Does having angina mean that I have blockages in the arteries that supply my heart with blood?
Angina usually is a symptom of coronary heart disease (CHD). This means that the underlying causes of angina generally are the same as the underlying causes of CHD.
Research suggests that CHD starts when certain factors damage the inner layers of the coronary arteries. These factors include:
- High amounts of certain fats and cholesterol in the blood
- High blood pressure
- High amounts of sugar in the blood due to insulin resistance or diabetes
Plaque may begin to build up where the arteries are damaged. When plaque builds up in the arteries, the condition is called atherosclerosis (ath-er-o-skler-O-sis).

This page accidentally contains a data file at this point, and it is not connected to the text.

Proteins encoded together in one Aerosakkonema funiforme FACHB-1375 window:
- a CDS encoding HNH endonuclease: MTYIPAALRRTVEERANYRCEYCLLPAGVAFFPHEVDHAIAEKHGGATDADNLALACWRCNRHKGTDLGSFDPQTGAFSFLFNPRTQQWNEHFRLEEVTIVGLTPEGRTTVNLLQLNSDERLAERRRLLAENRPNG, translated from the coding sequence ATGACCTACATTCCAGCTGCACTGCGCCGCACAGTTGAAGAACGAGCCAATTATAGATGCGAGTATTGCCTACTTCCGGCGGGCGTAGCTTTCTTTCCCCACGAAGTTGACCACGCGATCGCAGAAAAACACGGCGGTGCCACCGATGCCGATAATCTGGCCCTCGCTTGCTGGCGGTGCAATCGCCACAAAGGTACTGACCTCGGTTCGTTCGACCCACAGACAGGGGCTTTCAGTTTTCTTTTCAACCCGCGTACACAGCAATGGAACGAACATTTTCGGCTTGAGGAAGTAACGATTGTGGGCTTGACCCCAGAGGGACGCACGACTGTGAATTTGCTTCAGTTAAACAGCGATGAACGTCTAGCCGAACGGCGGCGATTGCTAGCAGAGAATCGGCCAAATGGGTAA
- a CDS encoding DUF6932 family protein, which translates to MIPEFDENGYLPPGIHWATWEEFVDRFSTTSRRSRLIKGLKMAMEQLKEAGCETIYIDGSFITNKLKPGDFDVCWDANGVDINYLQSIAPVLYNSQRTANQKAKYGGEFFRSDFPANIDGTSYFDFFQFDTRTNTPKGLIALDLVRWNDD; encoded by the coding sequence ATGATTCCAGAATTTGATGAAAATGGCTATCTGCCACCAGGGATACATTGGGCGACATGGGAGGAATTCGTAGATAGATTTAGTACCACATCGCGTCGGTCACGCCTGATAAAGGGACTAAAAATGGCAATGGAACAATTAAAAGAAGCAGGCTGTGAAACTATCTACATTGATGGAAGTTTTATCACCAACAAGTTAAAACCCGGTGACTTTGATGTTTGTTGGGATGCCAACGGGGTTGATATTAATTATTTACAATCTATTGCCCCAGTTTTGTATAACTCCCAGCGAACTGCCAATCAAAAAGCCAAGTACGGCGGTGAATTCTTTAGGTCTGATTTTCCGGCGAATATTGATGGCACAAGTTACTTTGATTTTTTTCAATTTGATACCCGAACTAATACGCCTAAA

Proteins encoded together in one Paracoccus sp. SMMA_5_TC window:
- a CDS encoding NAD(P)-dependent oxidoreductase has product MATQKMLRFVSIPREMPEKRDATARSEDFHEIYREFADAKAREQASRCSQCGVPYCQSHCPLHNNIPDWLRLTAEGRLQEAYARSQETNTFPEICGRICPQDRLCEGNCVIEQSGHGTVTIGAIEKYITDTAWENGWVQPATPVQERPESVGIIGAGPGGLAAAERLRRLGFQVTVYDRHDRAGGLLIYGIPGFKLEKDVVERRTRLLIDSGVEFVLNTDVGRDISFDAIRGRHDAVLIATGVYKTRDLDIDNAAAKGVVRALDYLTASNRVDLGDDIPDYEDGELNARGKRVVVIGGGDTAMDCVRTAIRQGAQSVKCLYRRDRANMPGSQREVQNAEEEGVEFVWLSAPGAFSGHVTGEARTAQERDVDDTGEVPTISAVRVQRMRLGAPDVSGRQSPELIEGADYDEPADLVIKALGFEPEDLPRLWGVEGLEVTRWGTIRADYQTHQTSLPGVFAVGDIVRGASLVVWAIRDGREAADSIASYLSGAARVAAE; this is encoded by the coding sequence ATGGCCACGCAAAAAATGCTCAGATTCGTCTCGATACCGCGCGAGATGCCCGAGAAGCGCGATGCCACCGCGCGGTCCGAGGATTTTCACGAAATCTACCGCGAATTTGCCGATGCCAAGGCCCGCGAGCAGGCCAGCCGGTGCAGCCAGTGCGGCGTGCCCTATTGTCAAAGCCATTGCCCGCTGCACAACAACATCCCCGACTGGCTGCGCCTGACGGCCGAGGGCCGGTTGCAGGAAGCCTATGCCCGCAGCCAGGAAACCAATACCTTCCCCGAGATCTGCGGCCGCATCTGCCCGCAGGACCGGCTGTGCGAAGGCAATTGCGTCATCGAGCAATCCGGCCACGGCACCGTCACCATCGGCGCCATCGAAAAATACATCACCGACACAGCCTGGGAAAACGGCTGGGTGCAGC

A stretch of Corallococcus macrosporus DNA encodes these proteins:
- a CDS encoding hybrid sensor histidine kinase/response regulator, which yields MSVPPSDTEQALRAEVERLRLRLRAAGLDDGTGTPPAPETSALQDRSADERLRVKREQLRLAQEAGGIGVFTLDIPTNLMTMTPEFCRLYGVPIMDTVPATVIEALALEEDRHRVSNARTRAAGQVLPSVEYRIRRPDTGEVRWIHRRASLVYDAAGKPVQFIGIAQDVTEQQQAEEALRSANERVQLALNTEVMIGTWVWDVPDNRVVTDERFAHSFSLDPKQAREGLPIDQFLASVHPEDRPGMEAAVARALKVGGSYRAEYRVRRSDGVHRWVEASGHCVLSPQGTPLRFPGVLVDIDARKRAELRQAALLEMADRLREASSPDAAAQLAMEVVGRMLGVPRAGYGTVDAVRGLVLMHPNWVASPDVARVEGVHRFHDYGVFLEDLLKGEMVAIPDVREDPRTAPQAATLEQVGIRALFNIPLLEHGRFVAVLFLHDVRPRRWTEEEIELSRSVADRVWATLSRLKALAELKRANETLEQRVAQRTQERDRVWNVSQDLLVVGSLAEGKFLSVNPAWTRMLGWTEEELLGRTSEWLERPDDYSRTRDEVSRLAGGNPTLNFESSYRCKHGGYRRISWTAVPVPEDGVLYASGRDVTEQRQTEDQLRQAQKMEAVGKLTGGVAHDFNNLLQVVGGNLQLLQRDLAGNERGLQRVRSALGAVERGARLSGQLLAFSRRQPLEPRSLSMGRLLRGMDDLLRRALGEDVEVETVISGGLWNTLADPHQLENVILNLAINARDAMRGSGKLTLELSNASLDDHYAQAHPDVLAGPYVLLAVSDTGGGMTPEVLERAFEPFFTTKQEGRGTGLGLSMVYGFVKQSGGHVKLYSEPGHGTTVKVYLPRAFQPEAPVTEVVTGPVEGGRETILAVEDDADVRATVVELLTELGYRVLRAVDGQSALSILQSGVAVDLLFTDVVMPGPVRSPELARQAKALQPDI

Plaque narrows or blocks the arteries, reducing blood flow to the heart muscle. Some plaque is hard and stable and causes the arteries to become narrow and stiff. This can greatly reduce blood flow to the heart and cause angina.
Other plaque is soft and more likely to rupture (break open) and cause blood clots. Blood clots can partially or totally block the coronary arteries and cause angina or a heart attack.